5 states with the lowest gas prices
Prices at the pump vary widely due to state taxes, transportation costs and other factors. Here's where you'll pay the least per gallon.
Concerns about global economic weakness have pushed crude oil prices down in recent weeks. The decline was seen in gas prices, too. As of Dec. 6, national prices averaged $3.38 per gallon, down from $3.46 per gallon a month before. Some states have kept their prices significantly below the average nationwide price. Based on data from The American Automobile Association, 24/7 Wall St. reviewed the states with the lowest gas prices.
States impose gasoline taxes and fees, in addition to federal gasoline taxes. These taxes can vary significantly from state to state, affecting regional prices. It's not surprising, then, to find that the 10 states with the lowest gas prices tend to have among the lowest fuel taxes.
You'll find the cheapest five states for gas below.
The states on this list are below the median in terms of taxes and fees, with four of the states on this list among the 10 states with the lowest taxes and fees per gallon.
States with refineries also tend to have lower prices because oil can be moved to local stations at much cheaper prices, which results in lower prices at the pump. Most of the states on this list have refineries located within its borders. Texas, which has among the cheapest gas in the country, has 26 refineries, more than any other state in the country. Louisiana has 18 refineries, the second most of any state.
Overall cost of living is generally low in the states with the lowest gas prices. Tennessee, which has the fourth-cheapest gas prices, has the lowest cost of living in the country. Oklahoma, which has the fifth-cheapest gas, has the second-lowest cost of living. Overall, all the states on this list are in the lower half in terms of cost of living. And five of the 10 states on the list have among the 10-lowest cost of living.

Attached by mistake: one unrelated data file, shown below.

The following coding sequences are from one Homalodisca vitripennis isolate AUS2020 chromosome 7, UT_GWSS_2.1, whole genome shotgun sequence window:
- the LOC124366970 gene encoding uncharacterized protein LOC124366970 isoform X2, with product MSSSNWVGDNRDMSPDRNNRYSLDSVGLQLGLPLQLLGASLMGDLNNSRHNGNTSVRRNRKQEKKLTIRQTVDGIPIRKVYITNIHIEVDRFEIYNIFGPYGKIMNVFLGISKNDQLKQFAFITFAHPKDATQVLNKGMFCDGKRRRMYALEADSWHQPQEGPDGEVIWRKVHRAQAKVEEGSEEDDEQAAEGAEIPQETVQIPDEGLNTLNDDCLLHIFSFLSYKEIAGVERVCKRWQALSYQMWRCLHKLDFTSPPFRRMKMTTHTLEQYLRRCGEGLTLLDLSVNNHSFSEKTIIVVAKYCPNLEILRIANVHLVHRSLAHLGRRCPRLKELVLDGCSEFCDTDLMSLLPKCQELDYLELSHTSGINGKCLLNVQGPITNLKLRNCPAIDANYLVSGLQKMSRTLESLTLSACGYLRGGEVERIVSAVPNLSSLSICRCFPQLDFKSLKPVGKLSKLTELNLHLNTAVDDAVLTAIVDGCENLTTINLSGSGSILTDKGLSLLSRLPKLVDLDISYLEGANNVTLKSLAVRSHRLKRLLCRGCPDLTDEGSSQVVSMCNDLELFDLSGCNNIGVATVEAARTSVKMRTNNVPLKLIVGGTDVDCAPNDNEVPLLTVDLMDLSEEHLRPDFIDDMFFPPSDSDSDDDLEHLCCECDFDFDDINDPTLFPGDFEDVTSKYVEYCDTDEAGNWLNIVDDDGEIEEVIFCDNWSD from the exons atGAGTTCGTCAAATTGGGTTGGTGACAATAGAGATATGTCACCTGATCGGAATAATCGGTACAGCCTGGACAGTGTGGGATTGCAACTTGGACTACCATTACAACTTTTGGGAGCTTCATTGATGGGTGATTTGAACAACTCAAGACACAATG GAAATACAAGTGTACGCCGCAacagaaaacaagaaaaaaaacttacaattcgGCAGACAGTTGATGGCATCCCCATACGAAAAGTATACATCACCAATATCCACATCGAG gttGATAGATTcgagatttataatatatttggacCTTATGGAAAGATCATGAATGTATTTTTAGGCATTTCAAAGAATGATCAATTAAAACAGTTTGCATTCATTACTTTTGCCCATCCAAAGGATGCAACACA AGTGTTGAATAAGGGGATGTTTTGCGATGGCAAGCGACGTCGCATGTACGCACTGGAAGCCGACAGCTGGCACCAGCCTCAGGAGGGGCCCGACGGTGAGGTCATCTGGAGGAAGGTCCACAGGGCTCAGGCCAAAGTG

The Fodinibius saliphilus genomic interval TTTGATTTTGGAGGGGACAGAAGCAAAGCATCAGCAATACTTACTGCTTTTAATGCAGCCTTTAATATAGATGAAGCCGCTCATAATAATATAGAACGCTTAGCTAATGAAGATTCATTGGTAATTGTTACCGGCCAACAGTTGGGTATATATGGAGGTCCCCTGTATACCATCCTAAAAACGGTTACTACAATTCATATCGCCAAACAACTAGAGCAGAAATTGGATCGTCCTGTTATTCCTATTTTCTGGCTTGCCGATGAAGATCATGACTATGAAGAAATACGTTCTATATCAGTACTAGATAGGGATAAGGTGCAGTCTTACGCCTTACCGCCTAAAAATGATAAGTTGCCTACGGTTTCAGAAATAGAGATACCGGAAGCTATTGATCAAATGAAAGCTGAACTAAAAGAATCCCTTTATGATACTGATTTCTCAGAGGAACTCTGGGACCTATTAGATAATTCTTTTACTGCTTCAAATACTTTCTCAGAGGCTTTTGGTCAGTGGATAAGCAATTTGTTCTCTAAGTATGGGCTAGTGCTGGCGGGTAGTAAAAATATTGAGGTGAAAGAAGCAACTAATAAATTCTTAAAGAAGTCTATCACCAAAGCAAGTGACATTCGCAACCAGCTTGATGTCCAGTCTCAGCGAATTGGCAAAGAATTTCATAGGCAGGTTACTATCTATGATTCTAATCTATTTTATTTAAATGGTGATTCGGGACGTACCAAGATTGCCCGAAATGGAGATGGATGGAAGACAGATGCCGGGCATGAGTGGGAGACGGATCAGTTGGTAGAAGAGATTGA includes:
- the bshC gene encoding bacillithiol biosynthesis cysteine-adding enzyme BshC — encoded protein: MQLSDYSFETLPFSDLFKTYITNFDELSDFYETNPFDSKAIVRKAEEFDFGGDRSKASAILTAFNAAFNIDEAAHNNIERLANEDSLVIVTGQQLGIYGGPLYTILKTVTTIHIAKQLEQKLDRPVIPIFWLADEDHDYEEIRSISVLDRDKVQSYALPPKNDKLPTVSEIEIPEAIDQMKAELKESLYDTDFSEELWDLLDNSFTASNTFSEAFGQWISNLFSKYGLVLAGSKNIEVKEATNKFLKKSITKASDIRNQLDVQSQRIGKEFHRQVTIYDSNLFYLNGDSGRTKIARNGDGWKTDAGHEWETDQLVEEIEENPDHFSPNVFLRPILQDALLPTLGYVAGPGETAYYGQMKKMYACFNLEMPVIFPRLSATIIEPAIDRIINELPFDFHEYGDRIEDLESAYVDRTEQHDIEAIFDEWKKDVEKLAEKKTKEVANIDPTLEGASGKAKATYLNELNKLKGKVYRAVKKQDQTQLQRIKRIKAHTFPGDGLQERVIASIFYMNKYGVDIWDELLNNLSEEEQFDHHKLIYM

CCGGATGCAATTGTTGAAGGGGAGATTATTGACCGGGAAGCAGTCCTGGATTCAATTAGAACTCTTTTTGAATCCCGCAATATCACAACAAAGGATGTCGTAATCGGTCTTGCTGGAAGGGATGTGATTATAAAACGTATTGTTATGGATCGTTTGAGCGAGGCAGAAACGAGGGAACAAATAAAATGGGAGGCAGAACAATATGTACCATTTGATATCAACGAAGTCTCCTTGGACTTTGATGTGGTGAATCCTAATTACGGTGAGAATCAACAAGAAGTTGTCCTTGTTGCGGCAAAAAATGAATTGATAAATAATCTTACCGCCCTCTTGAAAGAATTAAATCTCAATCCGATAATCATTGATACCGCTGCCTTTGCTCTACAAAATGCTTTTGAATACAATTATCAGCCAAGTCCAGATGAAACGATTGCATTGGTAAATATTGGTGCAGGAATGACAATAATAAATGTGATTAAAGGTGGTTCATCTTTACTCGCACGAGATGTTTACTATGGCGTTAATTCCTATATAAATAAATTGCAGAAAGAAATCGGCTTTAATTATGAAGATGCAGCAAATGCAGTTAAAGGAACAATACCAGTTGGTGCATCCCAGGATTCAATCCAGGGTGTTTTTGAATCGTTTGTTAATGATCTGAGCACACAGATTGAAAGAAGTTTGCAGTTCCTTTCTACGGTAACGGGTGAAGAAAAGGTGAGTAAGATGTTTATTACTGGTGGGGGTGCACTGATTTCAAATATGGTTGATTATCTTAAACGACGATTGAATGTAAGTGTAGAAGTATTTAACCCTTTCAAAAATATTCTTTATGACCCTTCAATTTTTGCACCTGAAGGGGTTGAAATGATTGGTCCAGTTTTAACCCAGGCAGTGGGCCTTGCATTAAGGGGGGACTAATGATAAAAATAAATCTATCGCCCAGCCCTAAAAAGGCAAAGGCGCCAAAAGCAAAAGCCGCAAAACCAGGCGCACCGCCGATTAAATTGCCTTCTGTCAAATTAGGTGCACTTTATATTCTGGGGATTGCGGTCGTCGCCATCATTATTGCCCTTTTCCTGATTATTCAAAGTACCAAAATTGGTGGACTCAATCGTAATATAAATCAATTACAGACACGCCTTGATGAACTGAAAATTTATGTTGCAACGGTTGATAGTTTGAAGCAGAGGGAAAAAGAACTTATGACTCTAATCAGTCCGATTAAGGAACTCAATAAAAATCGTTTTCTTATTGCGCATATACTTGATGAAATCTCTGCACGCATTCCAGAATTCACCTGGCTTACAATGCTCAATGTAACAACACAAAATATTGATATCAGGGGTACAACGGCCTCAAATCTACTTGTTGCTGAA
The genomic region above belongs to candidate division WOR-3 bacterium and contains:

But while cost of living is low, so is the amount of money state residents bring in. All of the states on the list had median household income in 2011 below the national median income of $50,502. Seven of the 10 states had among the 10 lowest median incomes in the country.
Based on AAA’s Daily Fuel Gauge Report, 24/7 Wall St. reviewed the 10 states with the lowest gas prices as of Dec. 6. We also looked at gas prices from the same time one week, one month and one year before, as well as peak prices this year, to monitor the recent activity of gas prices in different parts of the country. We also considered taxes and fees per gallon by state from the American Petroleum Institute, refineries and refining capacity by state from the U.S. Energy Information Administration, cost of living by state from the Council for Community and Economic Research and 2011 median household income from the U.S. Census Bureau.
These are the states with the lowest gas prices.
- Regular gas price per gallon: $3.11
- Tax per gallon: 17.3 cents (6th lowest)
- Number of operating refineries: 0
Missouri currently has the lowest gas prices in the country, at just $3.11 per gallon, the same as a month ago. However, the current price is up 9 cents a gallon from a year ago, when Missouri was also the cheapest place to fill up at the pump. Prices peaked at about $3.65 per gallon in early April, well below the roughly $3.90 per gallon across the country. In the state’s two largest metropolitan areas, St. Louis and Kansas City, gas prices are even lower, at just $3.09 a gallon.